Volume 6, Number 1 - Fall 2014


Carol Gigliotti


Steve Baker, Artist | Animal  (Posthumanities 23). Minneapolis & London: University of Minnesota Press, 2013. 320 pp. $29.95pb.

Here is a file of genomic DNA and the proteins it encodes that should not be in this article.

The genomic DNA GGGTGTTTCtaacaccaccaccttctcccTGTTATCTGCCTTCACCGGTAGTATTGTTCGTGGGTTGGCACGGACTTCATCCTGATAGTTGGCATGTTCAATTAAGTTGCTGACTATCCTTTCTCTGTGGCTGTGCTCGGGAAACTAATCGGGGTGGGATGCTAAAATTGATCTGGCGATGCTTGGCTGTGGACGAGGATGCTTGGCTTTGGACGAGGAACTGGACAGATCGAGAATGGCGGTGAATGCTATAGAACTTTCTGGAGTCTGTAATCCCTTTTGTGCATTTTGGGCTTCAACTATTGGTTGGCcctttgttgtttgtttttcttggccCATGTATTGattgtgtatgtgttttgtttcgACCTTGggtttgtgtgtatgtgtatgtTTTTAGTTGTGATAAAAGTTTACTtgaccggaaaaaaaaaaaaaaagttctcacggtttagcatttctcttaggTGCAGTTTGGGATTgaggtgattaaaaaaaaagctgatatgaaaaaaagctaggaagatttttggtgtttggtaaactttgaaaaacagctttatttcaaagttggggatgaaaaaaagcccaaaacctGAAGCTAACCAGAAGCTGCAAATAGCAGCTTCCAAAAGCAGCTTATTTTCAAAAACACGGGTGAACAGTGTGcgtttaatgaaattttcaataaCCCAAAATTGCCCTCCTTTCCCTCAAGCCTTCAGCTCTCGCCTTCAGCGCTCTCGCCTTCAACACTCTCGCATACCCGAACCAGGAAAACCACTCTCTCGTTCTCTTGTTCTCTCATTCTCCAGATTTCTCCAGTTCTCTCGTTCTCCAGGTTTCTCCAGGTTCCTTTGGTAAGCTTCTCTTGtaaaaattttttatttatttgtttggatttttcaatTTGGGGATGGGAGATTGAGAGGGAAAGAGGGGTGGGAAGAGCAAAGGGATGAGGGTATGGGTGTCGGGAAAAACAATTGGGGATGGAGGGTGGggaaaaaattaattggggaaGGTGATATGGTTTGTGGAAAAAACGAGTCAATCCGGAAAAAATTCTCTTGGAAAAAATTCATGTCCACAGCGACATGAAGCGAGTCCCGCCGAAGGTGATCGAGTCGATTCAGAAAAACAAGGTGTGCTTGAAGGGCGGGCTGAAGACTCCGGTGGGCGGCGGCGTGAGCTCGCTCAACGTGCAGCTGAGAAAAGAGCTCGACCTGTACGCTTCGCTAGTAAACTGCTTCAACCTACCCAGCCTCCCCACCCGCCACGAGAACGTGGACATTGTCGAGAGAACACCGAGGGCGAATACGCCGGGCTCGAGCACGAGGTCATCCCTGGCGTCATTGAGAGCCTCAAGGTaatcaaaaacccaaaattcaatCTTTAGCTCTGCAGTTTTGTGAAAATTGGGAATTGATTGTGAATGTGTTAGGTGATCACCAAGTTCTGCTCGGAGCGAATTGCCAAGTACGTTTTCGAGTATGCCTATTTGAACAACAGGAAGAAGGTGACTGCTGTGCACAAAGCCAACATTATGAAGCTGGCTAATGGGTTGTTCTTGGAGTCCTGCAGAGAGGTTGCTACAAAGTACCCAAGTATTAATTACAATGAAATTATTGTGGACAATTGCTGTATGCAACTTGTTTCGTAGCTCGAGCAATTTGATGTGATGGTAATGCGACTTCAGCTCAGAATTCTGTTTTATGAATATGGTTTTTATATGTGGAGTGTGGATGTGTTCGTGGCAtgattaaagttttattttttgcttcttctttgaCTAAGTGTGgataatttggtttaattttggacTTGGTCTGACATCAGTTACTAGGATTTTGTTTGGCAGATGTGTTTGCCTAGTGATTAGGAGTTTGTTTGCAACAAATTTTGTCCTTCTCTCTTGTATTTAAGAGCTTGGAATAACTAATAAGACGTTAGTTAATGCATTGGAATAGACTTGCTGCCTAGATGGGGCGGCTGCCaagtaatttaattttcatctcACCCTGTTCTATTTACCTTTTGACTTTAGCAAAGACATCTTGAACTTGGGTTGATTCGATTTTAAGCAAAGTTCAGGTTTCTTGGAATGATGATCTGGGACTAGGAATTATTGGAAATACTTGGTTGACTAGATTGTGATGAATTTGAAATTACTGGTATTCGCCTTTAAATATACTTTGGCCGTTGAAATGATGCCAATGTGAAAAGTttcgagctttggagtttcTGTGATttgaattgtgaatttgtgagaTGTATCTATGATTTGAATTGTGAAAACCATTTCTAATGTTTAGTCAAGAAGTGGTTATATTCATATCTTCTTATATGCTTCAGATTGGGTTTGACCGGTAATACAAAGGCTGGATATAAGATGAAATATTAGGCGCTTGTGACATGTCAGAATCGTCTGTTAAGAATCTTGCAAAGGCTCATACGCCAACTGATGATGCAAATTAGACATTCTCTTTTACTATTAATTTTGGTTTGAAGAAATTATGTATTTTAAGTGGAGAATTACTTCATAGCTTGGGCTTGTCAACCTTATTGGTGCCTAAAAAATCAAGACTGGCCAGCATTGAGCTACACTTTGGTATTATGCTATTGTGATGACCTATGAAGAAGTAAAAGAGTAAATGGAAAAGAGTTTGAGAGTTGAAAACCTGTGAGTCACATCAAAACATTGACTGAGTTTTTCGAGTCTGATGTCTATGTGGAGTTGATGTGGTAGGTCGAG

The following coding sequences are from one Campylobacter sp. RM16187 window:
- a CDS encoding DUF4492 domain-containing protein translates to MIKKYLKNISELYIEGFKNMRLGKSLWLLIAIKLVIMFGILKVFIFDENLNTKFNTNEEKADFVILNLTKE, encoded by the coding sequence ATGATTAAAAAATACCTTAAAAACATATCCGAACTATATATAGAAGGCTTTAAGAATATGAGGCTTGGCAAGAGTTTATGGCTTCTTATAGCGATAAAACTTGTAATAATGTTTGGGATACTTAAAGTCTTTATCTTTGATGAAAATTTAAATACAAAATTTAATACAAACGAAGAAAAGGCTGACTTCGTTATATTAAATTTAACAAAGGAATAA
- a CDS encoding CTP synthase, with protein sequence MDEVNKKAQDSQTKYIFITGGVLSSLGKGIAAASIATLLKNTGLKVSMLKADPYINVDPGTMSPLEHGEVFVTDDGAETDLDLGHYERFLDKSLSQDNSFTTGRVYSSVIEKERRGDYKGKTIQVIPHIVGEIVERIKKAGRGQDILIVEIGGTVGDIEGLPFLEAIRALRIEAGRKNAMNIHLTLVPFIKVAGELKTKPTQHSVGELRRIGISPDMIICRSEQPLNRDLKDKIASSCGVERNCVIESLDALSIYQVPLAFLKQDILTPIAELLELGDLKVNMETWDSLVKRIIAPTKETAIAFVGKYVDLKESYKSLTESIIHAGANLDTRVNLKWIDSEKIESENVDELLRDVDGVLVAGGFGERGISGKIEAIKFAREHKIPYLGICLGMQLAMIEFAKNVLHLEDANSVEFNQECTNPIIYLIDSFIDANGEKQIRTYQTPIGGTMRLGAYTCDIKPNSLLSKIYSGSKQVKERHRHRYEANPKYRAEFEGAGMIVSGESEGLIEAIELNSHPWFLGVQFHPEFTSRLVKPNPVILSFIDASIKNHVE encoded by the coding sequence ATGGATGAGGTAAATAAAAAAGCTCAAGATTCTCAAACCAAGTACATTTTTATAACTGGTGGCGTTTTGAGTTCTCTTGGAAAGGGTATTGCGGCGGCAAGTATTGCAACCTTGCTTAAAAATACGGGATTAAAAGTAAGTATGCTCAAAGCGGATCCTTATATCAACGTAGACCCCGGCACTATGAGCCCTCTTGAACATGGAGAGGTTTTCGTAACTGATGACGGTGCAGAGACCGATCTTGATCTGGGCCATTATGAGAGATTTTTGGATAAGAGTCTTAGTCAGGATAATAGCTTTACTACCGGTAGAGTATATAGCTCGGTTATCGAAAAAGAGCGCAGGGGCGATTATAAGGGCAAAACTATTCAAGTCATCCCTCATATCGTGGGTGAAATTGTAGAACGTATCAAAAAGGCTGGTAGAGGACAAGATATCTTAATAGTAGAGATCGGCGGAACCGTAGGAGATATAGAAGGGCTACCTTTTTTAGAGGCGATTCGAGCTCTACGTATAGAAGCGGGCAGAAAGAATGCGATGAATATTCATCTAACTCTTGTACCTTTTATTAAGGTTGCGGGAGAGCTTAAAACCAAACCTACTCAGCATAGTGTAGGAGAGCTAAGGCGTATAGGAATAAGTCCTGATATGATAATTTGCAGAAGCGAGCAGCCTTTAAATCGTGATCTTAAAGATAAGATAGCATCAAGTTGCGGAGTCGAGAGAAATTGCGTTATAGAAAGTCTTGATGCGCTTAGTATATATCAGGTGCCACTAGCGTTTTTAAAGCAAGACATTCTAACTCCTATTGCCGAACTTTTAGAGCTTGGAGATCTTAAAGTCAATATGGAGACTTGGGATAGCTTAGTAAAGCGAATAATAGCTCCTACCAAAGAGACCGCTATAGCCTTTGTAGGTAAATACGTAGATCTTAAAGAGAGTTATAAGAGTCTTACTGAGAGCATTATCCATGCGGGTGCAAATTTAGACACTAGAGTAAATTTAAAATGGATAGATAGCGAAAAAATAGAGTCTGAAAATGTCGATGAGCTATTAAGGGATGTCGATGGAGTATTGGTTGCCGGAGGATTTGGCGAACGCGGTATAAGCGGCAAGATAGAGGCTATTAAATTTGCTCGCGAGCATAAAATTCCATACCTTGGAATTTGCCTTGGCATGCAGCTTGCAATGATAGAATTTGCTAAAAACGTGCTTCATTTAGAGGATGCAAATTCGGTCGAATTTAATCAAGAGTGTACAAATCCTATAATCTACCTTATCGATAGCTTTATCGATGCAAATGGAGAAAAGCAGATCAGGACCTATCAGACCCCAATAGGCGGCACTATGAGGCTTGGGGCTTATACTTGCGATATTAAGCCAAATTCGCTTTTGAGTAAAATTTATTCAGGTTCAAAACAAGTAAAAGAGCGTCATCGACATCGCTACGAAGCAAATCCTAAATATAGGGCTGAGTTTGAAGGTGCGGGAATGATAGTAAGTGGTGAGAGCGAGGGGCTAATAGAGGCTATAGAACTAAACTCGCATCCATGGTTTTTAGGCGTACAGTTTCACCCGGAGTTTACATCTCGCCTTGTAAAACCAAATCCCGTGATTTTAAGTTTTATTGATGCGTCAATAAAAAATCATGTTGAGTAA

Full disclosure: I am mentioned in Steve Baker’s book Artist | Animal, and I previously have published a dialogue with him about art and animals in my edited book, Leonardo’s Choice: Genetics and Animals. I know him personally and respect his writing. In fact, Steve’s book The Postmodern Animal was an inspiration to me, not so much in his particular perspective, but in the fact that it was the first book I had come across that took seriously animal imagery in contemporary art and performance. Perhaps the most important thing I should disclose at the outset is that I believe that animals are sentient, conscious, intelligent, and creative beings who are just as necessary to the world as human animals.